The ability to shoot in low light has a trade-off in the form of grain or noise. In digital cameras it’s not the grain of the film that becomes visible at higher sensitivities, but digital noise – the visual equivalent to the hiss you hear when you turn a hi-fi amp up to full volume when nothing is playing.

100 ISO will give you sharp images while 3200 will show quite a lot of noise.

The higher the ISO number = the more noise/grain

The rule of thumb is to select the lowest ISO you can get away with that will allow you to take a picture at a fast enough shutter speed and/or larger aperture.

A football match outdoors on a bright day: at ISO 200 you should be able to shoot at 1/250 or faster to freeze action.

Concerts and gigs: always a tough one especially at smaller venues where there’s little lighting and the subject is moving. Best bet is to start at 3200, do a few test shots and then lower the ISO to the lowest you can take successful shots.

Churches and galleries: 1600 might be the minimum ISO you can get away with to shoot at 1/60. 

Top tip 1: faced with the choice of introducing more noise and a fast enough shutter speed, go with the shutter speed.  You can live with noise and make attempts to reduce it with software but you can’t do much with a blurred shot other than bin it.

Top tip 2: purposely use a high ISO for a grainy effect and give  mood to a scene.  This might be harder to do than you think as camera manufacturers are continuously reducing (“improving”) the noise from ISO settings to the point where you might need to add it in post-production.

Here are images, taken at the same shutter speed, of the same object, but at different ISO speeds. Shutter speed (Or exposure time for the Novice Photographers was set to 1/160 sec on the TV mode). As you can see, the images are “brighter” due to the increased amount of “light” let into the camera. Not one of these images uses a flash and all were taken on the same parameters for Black and White Photography, just to show the differences.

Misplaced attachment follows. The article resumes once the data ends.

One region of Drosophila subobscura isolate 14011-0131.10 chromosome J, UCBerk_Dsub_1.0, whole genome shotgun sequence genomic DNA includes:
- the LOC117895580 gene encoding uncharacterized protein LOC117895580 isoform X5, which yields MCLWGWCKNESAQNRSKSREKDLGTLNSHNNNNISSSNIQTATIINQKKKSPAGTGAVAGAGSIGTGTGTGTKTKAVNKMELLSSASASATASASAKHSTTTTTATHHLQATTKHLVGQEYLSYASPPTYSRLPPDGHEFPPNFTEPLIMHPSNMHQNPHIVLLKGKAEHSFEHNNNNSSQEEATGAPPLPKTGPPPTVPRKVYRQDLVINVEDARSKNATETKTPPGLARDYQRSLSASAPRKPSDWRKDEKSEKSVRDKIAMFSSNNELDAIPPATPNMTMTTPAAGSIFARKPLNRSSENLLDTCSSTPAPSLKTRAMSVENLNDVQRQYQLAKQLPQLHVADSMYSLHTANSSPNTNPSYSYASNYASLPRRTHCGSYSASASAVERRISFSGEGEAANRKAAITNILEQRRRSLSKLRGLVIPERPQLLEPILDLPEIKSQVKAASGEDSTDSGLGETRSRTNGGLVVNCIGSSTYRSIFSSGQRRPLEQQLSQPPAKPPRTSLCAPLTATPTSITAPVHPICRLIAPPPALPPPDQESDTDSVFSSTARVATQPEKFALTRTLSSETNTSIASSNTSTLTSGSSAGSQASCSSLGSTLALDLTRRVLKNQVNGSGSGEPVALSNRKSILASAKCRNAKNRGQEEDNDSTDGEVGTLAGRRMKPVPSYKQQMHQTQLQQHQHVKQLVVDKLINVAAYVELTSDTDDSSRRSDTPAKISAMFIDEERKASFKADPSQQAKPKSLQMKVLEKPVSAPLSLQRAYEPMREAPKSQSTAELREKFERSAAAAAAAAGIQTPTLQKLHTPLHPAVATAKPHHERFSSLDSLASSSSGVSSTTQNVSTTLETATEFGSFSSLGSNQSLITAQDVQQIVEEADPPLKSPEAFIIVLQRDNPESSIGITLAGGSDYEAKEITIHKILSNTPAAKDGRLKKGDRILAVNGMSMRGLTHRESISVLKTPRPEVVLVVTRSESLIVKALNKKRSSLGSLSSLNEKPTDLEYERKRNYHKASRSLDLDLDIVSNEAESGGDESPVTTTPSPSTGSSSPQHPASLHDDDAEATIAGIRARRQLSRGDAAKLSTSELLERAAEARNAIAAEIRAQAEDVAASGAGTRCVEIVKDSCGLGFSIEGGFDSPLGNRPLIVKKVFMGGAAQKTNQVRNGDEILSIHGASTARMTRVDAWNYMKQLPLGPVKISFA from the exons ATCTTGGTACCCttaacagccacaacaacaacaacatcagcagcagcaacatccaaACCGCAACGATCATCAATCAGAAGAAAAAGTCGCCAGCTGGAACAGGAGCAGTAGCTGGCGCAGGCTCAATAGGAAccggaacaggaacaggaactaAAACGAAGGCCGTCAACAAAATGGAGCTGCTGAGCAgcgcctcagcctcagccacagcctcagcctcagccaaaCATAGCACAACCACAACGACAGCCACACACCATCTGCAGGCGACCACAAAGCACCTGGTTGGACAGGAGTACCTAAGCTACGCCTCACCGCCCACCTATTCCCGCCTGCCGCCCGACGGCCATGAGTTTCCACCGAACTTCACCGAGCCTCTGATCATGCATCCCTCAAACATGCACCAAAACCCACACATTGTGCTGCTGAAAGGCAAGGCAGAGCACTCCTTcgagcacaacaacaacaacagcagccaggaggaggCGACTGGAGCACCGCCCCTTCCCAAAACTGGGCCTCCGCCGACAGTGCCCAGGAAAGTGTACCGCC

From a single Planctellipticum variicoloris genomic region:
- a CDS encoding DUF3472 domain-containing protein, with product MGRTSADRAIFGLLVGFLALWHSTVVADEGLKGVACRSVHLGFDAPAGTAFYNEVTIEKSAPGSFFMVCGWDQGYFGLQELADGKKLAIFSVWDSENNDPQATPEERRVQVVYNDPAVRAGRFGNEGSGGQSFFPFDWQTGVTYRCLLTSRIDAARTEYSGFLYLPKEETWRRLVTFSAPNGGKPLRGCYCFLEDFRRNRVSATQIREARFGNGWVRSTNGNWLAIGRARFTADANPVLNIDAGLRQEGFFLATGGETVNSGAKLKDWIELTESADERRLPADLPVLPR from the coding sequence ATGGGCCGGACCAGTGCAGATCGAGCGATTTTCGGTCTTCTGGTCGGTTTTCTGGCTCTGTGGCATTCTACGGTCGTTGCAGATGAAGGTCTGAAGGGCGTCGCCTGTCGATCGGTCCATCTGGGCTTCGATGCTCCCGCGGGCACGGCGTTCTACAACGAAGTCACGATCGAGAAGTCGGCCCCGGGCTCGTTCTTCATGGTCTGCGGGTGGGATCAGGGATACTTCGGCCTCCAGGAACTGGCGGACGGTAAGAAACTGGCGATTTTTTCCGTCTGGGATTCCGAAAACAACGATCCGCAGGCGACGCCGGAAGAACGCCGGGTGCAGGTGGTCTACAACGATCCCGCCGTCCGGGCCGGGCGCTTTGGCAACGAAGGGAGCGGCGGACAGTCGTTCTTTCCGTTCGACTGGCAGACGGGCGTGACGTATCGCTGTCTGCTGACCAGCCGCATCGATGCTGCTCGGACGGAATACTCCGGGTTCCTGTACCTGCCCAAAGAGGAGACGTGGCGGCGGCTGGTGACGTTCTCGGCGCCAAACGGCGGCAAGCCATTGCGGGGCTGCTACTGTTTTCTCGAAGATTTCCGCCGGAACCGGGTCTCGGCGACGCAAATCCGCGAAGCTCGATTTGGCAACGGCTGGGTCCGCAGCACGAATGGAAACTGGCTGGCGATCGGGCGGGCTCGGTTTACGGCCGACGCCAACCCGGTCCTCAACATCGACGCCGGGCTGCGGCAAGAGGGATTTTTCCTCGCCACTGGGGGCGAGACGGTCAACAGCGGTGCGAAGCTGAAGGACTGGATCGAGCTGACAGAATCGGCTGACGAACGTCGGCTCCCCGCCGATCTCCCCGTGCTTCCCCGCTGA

ISO-200

IMG_1321

ISO-400

IMG_1322

ISO-800

IMG_1323

ISO-1600

These are just FOUR of the many ISO settings available on my camera! If you are willing to learn ISO differences, this is one of the most important tools you can use to capture those special moments in EVERY different lighting situation!

GET OUT THERE! CAPTURE LOTS OF NEW IMAGES AND CHANGE THOSE ISO SETTINGS! Your photography will thank you for it!!!!!

Therapy Animals and Photography

As you can read on the About Me page, I am a person who has suffered through a great deal in my life to date. I’m okay with everything that has happened, the medical diagnosis that turned my life upside down and even the tragedies that have occurred. I am not saying that it’s easy or that I am 100% dealing with the issues but I am saying that I have learned to cope.